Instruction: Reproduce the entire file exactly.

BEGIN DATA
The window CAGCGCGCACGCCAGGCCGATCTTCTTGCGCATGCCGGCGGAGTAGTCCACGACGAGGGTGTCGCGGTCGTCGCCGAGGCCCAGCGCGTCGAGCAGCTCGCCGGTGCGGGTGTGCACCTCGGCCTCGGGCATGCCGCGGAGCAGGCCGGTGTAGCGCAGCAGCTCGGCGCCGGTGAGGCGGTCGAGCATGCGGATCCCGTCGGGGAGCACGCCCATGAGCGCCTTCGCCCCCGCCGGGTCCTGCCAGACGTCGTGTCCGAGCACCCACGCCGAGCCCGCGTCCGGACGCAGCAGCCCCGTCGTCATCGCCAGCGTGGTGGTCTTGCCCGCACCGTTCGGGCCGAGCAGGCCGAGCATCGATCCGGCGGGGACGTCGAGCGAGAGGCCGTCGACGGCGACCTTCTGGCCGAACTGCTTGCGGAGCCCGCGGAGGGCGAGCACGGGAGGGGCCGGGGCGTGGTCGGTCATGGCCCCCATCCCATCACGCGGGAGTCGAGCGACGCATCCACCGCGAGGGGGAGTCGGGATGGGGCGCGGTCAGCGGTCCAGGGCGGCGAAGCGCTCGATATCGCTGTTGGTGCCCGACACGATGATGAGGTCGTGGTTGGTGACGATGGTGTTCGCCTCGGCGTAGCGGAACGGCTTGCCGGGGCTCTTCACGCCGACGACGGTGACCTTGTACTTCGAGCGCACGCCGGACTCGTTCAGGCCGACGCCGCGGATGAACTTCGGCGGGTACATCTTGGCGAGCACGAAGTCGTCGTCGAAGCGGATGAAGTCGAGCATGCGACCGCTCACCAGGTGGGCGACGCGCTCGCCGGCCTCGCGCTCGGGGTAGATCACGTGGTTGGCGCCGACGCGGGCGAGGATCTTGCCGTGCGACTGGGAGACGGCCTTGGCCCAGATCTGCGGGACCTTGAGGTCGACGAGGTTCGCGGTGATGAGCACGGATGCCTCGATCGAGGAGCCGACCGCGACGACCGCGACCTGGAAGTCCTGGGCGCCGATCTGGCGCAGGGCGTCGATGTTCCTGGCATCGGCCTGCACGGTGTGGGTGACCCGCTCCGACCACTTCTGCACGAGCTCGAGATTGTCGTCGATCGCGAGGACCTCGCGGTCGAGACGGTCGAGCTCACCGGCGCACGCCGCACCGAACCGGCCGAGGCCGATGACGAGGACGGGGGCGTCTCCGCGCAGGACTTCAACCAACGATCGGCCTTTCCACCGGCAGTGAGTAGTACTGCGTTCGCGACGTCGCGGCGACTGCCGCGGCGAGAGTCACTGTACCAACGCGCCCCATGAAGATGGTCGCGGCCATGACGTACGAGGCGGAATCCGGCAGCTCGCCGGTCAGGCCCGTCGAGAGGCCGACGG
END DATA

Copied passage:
The window CAGCGCGCACGCCAGGCCGATCTTCTTGCGCATGCCGGCGGAGTAGTCCACGACGAGGGTGTCGCGGTCGTCGCCGAGGCCCAGCGCGTCGAGCAGCTCGCCGGTGCGGGTGTGCACCTCGGCCTCGGGCATGCCGCGGAGCAGGCCGGTGTAGCGCAGCAGCTCGGCGCCGGTGAGGCGGTCGAGCATGCGGATCCCGTCGGGGAGCACGCCCATGAGCGCCTTCGCCCCCGCCGGGTCCTGCCAGACGTCGTGTCCGAGCACCCACGCCGAGCCCGCGTCCGGACGCAGCAGCCCCGTCGTCATCGCCAGCGTGGTGGTCTTGCCCGCACCGTTCGGGCCGAGCAGGCCGAGCATCGATCCGGCGGGGACGTCGAGCGAGAGGCCGTCGACGGCGACCTTCTGGCCGAACTGCTTGCGGAGCCCGCGGAGGGCGAGCACGGGAGGGGCCGGGGCGTGGTCGGTCATGGCCCCCATCCCATCACGCGGGAGTCGAGCGACGCATCCACCGCGAGGGGGAGTCGGGATGGGGCGCGGTCAGCGGTCCAGGGCGGCGAAGCGCTCGATATCGCTGTTGGTGCCCGACACGATGATGAGGTCGTGGTTGGTGACGATGGTGTTCGCCTCGGCGTAGCGGAACGGCTTGCCGGGGCTCTTCACGCCGACGACGGTGACCTTGTACTTCGAGCGCACGCCGGACTCGTTCAGGCCGACGCCGCGGATGAACTTCGGCGGGTACATCTTGGCGAGCACGAAGTCGTCGTCGAAGCGGATGAAGTCGAGCATGCGACCGCTCACCAGGTGGGCGACGCGCTCGCCGGCCTCGCGCTCGGGGTAGATCACGTGGTTGGCGCCGACGCGGGCGAGGATCTTGCCGTGCGACTGGGAGACGGCCTTGGCCCAGATCTGCGGGACCTTGAGGTCGACGAGGTTCGCGGTGATGAGCACGGATGCCTCGATCGAGGAGCCGACCGCGACGACCGCGACCTGGAAGTCCTGGGCGCCGATCTGGCGCAGGGCGTCGATGTTCCTGGCATCGGCCTGCACGGTGTGGGTGACCCGCTCCGACCACTTCTGCACGAGCTCGAGATTGTCGTCGATCGCGAGGACCTCGCGGTCGAGACGGTCGAGCTCACCGGCGCACGCCGCACCGAACCGGCCGAGGCCGATGACGAGGACGGGGGCGTCTCCGCGCAGGACTTCAACCAACGATCGGCCTTTCCACCGGCAGTGAGTAGTACTGCGTTCGCGACGTCGCGGCGACTGCCGCGGCGAGAGTCACTGTACCAACGCGCCCCATGAAGATGGTCGCGGCCATGACGTACGAGGCGGAATCCGGCAGCTCGCCGGTCAGGCCCGTCGAGAGGCCGACGG